Aid for Immigrant Families in Texas

$20,720 of $17,000 goal

Raised by 157 people in 6 months
Created July 27, 2018
Dear All,

Many of us have been horrified by the stories of immigrant families being torn apart at the border and images of children wrapped in mylar blankets in detention facilities. While the focus from the media earlier this summer helped bring the government’s policies of separating families to a halt, hundreds of children and parents remain in shelters and detention centers throughout the United States.

Mara recently travelled as a translator and volunteer to McAllen, Texas, a border town that has gained notoriety for hosting one of the government’s largest immigration detention centers and where hundreds of parents have been separated and continue to be kept apart from their children. She spent several days volunteering at the Catholic Charity of the Rio Grande Valley Humanitarian Respite Center, where the authorities drop immigrants they are releasing from detention centers. Each day, more than 100 immigrants, many refugees, filed in and continue to arrive, almost all with children, many with ankle bracelets. They were tired, hungry, in need of a shower, a clean set of clothes, medical supplies and a warm meal.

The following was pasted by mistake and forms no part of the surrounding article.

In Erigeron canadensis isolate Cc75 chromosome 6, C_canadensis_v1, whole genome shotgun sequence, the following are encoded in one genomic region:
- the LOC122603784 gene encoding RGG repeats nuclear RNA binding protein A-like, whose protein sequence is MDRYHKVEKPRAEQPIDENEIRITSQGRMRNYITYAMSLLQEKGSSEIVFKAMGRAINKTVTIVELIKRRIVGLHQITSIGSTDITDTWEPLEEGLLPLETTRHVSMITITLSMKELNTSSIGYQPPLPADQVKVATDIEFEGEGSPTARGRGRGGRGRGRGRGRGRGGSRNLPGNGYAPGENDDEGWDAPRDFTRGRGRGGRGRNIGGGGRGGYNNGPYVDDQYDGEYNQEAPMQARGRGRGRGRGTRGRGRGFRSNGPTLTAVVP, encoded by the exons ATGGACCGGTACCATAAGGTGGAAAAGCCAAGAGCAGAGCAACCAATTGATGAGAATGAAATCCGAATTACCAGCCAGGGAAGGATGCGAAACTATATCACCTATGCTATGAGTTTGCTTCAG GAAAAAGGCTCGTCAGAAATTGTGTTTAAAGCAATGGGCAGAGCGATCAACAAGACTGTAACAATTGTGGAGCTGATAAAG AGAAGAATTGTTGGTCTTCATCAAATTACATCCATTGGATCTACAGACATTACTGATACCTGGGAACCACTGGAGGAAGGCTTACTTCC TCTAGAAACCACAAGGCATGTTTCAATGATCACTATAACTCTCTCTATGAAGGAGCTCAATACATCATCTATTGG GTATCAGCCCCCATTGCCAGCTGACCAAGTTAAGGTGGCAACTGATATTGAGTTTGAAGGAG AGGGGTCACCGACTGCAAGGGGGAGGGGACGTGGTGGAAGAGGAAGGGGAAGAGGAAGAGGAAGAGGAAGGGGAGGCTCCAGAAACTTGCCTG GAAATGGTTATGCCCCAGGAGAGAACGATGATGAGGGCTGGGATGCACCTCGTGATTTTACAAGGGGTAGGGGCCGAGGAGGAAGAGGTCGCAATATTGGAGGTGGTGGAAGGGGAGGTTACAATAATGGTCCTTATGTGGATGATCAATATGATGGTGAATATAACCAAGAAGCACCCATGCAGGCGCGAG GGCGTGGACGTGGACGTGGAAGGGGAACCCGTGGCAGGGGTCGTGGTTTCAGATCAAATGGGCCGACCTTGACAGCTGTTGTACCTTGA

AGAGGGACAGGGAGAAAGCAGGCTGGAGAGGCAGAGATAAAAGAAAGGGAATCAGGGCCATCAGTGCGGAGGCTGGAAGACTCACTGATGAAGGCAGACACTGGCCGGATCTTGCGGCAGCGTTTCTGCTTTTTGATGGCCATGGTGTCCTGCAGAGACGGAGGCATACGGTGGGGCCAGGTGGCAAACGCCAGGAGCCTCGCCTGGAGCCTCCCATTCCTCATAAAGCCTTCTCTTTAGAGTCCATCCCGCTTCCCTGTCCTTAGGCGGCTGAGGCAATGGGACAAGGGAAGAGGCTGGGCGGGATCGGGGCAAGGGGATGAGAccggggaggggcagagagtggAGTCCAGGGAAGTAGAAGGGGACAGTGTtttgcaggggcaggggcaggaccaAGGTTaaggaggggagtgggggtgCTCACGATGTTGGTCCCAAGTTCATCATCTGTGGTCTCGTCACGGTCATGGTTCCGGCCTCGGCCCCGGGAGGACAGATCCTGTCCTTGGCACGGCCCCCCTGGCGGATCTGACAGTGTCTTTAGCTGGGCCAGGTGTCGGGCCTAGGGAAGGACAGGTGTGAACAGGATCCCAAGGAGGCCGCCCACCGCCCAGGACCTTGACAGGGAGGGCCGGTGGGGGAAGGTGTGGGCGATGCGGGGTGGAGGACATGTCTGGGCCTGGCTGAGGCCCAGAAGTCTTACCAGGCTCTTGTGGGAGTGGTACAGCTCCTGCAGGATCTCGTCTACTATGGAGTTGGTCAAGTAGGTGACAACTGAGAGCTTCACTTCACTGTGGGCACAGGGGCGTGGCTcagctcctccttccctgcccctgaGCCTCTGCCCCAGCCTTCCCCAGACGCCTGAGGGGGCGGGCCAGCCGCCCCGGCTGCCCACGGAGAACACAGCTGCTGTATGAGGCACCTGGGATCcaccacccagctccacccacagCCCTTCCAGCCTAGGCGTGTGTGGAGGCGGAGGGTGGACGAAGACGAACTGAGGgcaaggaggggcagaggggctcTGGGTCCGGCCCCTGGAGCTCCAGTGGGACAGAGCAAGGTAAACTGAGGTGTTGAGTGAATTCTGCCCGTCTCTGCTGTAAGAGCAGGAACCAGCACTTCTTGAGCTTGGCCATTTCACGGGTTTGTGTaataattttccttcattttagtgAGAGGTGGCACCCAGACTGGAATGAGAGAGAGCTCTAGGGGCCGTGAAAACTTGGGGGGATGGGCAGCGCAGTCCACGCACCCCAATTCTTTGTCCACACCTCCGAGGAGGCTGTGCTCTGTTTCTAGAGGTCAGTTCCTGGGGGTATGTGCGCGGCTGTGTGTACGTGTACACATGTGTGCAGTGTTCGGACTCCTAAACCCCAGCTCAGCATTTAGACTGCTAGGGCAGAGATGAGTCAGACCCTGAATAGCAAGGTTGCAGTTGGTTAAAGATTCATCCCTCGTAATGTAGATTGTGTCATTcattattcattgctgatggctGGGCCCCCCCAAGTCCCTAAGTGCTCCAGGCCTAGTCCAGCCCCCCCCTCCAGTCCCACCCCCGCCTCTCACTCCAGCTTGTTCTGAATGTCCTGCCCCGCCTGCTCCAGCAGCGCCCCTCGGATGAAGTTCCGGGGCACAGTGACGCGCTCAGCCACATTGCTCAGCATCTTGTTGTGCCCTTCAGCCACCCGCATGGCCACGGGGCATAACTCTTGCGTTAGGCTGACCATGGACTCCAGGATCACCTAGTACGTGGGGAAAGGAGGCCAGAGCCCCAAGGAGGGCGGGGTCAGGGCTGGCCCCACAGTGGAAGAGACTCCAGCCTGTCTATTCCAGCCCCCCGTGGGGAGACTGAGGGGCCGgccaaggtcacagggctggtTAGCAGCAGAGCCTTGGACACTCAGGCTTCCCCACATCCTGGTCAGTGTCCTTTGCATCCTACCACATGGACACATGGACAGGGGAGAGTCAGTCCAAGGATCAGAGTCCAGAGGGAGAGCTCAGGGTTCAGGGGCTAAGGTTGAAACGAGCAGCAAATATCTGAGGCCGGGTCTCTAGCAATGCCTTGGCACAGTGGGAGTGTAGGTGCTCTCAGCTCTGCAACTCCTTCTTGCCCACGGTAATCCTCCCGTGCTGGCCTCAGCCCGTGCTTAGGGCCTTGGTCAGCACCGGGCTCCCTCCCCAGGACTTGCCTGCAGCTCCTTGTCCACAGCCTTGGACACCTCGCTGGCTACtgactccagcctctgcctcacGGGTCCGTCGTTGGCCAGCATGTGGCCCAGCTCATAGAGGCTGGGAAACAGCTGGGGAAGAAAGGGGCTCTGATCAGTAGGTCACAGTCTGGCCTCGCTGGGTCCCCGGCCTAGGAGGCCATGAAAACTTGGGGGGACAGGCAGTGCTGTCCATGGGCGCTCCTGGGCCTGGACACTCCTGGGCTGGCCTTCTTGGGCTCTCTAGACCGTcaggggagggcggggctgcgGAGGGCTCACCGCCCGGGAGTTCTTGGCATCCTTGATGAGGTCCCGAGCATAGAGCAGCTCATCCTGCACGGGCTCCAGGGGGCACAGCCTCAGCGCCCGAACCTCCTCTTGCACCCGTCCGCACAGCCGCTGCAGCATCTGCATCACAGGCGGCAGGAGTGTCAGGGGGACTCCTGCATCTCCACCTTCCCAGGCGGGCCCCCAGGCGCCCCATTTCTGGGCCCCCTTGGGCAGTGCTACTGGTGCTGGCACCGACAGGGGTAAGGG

We are organizing a group to travel down to McAllen on August 12th to volunteer for a week and are hoping to raise money to purchase the bare necessities for these families. Any amount helps. The shoes we have been purchasing costs average about $20. $2000 will help us cover the costs of supplying pairs to 100 individuals a day.

Your donations will be withdrawn by us and used to purchase clothing, shoes and medical supplies on the ground in Texas at Goodwill, Family Dollar, Old Navy and other outlets. (We are currently looking into getting charitable discounts or donations from these stores as well.) All donations will go directly to these purchases as we will be covering our own travel expenses.

While donations directly to the shelter are welcome, we’ve found it is easiest to collect contributions ourselves so that we can respond to the needs of the families that change on a day-to-day basis.